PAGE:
Justice Chandrachud questioned what is the problem with collection of data if its use is limited to its purpose. He said that we are living in times of terrorism, money laundering and therefore we need to balance it with our concerns of privacy. He stated that surveillance is about how the data is used and not about the collection of data.

Mr. Sibal responded that the problem lies in handing over such extensive information to the state. He said that the state may use such information without the individual’s knowledge. Mr. Divan agreed to this statement and stated that the whole point is to prevent surveillance by the state. He said that it would be extremely perilous to ignore the affidavits of the technical experts. He mentioned that tracking by Google is a separate issue but what is of concern here is whether state can perform such pervasive surveillance.

Mr.Divan then took the court to Justice Subba Rao’s dissenting opinion in Kharak Singh v. The State of UP & Ors., which was endorsed as the correct position in Puttaswamy vs. Union of India. He read the part that discuses how surveillance constricts the right to life and liberty. Next, he highlighted the District Collector v. Canara Bank judgment wherein it was stated that “we are not living in a police raj”. He said this is exactly the point in the present case. Next, he moved to Justice Sotomayor’s opinion in US v. Jones wherein it was held that physical violations are no longer required to infringe privacy. Next, he moved to the judgment of the European Court of Human Rights in Zakharov v. Russia.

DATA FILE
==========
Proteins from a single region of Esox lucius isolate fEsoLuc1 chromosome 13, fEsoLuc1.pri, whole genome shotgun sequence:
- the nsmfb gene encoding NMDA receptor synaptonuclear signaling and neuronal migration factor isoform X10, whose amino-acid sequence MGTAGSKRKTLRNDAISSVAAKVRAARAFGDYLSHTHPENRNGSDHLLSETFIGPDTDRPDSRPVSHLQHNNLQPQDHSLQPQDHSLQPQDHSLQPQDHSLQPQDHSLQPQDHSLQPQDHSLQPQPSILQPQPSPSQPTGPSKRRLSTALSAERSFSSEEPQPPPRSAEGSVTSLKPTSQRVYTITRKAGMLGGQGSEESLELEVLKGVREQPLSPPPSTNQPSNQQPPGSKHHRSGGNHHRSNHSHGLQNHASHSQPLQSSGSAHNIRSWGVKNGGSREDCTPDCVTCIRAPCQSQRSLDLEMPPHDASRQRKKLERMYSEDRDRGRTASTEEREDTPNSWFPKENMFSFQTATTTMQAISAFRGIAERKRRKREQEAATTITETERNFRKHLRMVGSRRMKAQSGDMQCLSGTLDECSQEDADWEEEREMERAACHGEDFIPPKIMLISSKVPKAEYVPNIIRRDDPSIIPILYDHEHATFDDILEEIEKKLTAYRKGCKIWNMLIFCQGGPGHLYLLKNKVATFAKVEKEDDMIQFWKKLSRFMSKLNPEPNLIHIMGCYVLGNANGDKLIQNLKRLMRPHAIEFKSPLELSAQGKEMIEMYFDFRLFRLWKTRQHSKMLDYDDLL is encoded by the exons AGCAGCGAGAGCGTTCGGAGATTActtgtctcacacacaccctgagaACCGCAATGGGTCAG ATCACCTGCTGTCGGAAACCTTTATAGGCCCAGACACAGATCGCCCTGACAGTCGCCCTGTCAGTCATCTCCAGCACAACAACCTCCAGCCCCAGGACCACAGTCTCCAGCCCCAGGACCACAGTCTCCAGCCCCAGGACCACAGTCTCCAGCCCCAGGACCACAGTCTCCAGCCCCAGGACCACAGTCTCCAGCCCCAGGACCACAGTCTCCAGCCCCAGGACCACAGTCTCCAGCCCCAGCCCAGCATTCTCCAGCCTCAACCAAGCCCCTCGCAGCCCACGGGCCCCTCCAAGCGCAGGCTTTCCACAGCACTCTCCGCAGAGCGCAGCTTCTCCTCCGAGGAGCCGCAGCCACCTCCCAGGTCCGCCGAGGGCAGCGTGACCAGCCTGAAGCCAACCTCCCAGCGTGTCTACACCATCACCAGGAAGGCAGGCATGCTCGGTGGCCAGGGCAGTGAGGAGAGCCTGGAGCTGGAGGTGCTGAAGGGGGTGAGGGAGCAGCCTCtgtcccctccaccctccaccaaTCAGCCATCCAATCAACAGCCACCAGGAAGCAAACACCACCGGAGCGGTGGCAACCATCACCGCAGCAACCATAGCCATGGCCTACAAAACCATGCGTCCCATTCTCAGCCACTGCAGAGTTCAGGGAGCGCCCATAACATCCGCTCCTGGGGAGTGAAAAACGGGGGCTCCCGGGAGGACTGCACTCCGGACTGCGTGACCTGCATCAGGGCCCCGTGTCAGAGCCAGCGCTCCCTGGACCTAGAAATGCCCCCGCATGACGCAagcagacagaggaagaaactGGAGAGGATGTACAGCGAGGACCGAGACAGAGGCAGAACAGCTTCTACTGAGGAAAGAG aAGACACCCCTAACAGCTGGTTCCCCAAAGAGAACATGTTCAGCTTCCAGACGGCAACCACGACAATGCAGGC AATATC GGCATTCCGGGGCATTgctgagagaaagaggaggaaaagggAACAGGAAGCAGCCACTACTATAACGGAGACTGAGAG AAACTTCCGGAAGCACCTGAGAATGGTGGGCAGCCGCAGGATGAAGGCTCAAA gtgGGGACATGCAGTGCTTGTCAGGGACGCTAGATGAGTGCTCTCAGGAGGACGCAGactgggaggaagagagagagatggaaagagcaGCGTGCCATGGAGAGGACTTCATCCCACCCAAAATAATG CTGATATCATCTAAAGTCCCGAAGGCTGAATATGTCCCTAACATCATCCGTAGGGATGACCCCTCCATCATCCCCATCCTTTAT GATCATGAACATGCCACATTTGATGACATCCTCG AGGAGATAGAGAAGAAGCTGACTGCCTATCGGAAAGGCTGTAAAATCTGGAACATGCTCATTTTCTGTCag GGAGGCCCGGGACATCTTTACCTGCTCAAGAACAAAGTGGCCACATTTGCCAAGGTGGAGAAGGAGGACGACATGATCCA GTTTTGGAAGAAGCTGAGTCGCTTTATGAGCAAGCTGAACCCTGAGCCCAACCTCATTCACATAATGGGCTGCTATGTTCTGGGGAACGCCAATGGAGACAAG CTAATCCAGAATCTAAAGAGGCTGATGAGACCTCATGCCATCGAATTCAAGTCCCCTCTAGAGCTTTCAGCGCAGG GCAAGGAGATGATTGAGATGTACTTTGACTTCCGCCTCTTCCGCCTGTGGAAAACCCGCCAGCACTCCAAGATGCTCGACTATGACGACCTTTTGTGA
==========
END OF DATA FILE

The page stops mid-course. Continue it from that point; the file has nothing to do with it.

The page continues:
The hearing will continue on 30th January, 2018.

SC Constitution Bench on Aadhaar- Final Hearing (Day III)

In October 2015, a 3-judge bench of the Supreme Court of India referred challenges to the Aadhaar program to a constitution bench. One of the primary concerns of this petition was to decide on the existence of a fundamental right to privacy, which has since been upheld. Other similar petitions, concerned with the legitimacy of Aadhaar had been tagged with this petition. While the existence of the fundamental right to privacy has been upheld, challenges against the Aadhaar programme and linking services to this programme were yet to be adjudicated upon.

An interim order was passed in December of 2017, a summary of the arguments can be found here and here.

The final hearing commenced on January 17, 2017. Summaries of the arguments advanced on the first two days can be found here and here.